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Fulton County employee union agrees to fact finder’s plan

Fulton County employee union agrees to fact finder’s plan

Fulton County government’s largest employee union has accepted a fact finder’s recommendations that

Fulton County government’s largest employee union has accepted a fact finder’s recommendations that would provide its 250 members a four-year contract with a total of 4.5 percent in raises over its term but requires they pay more for health insurance.

Ronald Briggs, president of Civil Service Employee Association Local 1000, said the bargaining unit agreed to the fact finder’s recommendations in the interest of “moving the county forward and the members forward.”

Local 1000’s contract with the county expired Dec. 31, 2009. After failing to reach an agreement, it sought fact-finding from the state Public Employment Relations Board on Dec. 15, 2011. The fact finder, Gordon R. Mayo, issued his report a year later, on Dec. 13.

Briggs said that while the membership of Local 1000 “does not agree with what [Mayo] said, our membership has agreed to accept the fact-finding report as written and we look forward to a resolution of that matter.”

Mayo recommended that the county offer:

• No wage increases in 2010 and 2011.

• A 1 percent increase Jan. 1, 2012, and a 1 percent increase July 1, 2012.

• A 1 percent increase Jan. 1, 2013, and a 1.5 percent increase July 1, 2013.

All increases would be to the base salary of employees.

Mayo also said the county:

• Could implement a second one-week payroll lag on employees on July 1, but that employees be allowed to use up to five days of benefit time to cover the lag.

• Should increase the work boot allowance from $50 to $100, effective Jan. 1.

• Be allowed to require new hires to pay 50 percent of the cost of their individual health insurance plans during their first year of employment and 20 percent thereafter. Under the 2009 contract, which remains in effect, employees who select the individual health insurance plan pay nothing toward its costs; however, employees who have a family plan pay 27 percent to 30 percent of the cost.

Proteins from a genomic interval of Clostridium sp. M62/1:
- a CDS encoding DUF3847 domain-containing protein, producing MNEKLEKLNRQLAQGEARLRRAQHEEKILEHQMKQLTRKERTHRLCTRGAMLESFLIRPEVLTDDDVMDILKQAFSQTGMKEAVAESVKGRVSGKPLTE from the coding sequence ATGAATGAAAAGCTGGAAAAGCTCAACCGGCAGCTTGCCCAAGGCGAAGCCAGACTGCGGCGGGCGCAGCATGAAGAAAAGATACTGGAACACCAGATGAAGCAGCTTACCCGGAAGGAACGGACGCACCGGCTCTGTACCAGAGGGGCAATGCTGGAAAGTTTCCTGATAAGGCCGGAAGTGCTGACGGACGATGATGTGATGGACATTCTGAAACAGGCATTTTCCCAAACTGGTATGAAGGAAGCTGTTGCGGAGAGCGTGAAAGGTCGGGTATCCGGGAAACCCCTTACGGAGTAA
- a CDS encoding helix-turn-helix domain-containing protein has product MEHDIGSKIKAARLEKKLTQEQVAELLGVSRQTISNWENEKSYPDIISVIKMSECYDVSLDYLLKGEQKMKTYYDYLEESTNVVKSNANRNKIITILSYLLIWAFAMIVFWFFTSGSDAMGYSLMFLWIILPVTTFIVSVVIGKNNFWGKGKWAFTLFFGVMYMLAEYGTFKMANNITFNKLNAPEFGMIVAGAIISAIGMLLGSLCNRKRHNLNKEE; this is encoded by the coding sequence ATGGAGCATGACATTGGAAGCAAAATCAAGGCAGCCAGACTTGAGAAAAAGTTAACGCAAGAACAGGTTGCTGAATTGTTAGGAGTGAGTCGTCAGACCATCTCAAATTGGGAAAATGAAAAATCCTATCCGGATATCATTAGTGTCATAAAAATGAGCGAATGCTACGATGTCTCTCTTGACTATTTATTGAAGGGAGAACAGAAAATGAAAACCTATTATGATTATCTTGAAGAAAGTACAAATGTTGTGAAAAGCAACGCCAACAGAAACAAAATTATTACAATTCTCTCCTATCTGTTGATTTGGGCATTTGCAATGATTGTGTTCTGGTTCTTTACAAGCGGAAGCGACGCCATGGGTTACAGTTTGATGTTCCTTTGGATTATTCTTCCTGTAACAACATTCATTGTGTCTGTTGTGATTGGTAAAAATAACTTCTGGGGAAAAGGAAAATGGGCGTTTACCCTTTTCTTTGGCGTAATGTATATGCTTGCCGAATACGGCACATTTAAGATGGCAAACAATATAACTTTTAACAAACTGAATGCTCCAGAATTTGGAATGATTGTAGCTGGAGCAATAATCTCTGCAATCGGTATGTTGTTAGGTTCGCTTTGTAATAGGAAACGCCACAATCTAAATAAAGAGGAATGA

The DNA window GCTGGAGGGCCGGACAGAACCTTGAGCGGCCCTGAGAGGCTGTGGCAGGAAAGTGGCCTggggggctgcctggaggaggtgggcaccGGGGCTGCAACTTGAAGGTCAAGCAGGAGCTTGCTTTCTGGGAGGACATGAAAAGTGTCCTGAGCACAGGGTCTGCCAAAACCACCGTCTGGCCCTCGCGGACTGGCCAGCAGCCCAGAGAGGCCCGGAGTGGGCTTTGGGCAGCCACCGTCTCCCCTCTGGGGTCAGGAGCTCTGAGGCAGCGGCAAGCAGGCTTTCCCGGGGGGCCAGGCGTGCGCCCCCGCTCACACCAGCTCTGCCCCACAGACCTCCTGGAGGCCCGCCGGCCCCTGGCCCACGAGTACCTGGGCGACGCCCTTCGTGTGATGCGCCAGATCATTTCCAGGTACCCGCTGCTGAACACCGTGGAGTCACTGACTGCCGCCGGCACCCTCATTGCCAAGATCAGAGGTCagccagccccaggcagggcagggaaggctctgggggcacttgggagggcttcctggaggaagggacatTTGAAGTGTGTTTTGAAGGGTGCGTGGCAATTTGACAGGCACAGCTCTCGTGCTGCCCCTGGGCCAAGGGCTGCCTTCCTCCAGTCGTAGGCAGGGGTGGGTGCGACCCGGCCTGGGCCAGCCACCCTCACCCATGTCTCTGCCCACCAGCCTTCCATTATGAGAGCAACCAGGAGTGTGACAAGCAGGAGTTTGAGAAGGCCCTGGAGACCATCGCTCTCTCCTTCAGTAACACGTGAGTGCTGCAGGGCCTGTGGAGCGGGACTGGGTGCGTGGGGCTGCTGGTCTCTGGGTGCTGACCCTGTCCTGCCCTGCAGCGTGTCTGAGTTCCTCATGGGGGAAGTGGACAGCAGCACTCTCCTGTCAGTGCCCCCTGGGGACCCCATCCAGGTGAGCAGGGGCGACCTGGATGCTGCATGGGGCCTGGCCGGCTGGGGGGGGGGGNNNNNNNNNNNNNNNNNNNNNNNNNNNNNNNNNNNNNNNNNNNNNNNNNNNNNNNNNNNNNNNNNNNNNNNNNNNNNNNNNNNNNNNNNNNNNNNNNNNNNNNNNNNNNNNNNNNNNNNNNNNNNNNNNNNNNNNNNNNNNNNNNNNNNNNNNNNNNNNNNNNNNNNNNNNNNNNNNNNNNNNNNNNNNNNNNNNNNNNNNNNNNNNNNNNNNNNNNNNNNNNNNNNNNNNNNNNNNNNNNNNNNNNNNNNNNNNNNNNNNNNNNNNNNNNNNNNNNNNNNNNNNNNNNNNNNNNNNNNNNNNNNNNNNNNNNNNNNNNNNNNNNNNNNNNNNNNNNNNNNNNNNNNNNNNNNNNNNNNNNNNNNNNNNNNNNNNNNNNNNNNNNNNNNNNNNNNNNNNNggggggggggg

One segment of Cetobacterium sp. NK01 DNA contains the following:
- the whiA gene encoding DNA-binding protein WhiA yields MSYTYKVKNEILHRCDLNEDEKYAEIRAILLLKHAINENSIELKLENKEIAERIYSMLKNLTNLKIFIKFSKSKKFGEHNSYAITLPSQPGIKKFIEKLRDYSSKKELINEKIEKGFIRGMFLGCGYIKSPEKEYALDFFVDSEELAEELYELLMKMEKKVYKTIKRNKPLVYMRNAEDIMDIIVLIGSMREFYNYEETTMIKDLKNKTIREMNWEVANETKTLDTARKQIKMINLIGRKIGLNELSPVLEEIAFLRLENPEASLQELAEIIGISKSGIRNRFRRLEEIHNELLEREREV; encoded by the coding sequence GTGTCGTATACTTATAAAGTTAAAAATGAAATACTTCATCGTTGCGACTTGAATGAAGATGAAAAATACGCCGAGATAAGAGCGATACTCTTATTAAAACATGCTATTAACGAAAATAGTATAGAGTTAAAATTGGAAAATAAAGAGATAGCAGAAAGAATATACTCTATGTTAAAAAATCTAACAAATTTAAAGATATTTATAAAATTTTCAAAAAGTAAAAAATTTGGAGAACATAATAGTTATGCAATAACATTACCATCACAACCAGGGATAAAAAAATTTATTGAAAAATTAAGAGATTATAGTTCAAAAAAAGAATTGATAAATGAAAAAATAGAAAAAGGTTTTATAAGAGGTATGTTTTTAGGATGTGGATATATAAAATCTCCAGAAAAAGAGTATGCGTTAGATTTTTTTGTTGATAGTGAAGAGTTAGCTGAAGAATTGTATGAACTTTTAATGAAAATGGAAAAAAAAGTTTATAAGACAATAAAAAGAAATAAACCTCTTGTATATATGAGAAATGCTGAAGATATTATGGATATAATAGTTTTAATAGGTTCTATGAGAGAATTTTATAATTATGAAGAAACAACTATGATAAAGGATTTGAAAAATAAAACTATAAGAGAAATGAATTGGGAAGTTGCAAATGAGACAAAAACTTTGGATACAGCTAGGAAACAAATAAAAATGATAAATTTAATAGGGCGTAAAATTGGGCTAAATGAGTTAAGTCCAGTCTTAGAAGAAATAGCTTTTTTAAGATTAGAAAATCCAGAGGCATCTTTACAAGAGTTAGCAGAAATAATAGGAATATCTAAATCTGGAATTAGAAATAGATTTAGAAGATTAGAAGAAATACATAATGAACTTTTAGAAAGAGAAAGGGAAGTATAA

Michael Gendron, then chairman of the county Board of Supervisors, issued a response to the fact finder’s report Dec. 21. The county’s response is to offer Local 1000 a five-year contract with 4.5 percent wage increases. The county would offer no wage increase in year five of the contract, which would be 2014.

The county also agreed with Mayo’s other minor recommended modifications. Further, it asked that Local 1000 withdraw an improper practice charge it filed against the county.

Gendron said he developed his response after consultations with the chairmen of the personnel and finance committees. Committees routinely hammer out legislation that the full board later votes on.

Briggs said Gendron’s response is not an offer and he hoped the full board would consider the fact finder’s report as the next step in the process. The Board of Supervisors did not discuss the fact finder’s report at its annual reorganizational meeting Wednesday. The board will hold its first formal meeting of the year Jan. 13.

Briggs said the fact finder’s report is non-binding and the Board of Supervisors could reject it.

“That puts us back to negotiating,” he said.

The board could also place a one-year legislative imposition on the agreement. This would apply only to the year 2010 of the agreement, leaving both parties to negotiate for 2011 and beyond.

In his report, Mayo praised the county for its “fiscal prudence” in controlling the growing cost of government. At the same time, he said, “there is no requirement its employees should bear an inordinate share of the burden.”

Mayo said the county could afford the wage increases because it had a large fund balance. Gendron said Mayo inaccurately calculated the amount in the fund balance and said the fact finder “does not have an understanding of fund balance and its relationship to budget.”

Still, Gendron said, the fact finder’s report “does offer some concepts that could form the basis of a new collective bargaining agreement acceptable to both sides.” He said the county’s proposals are not separable.

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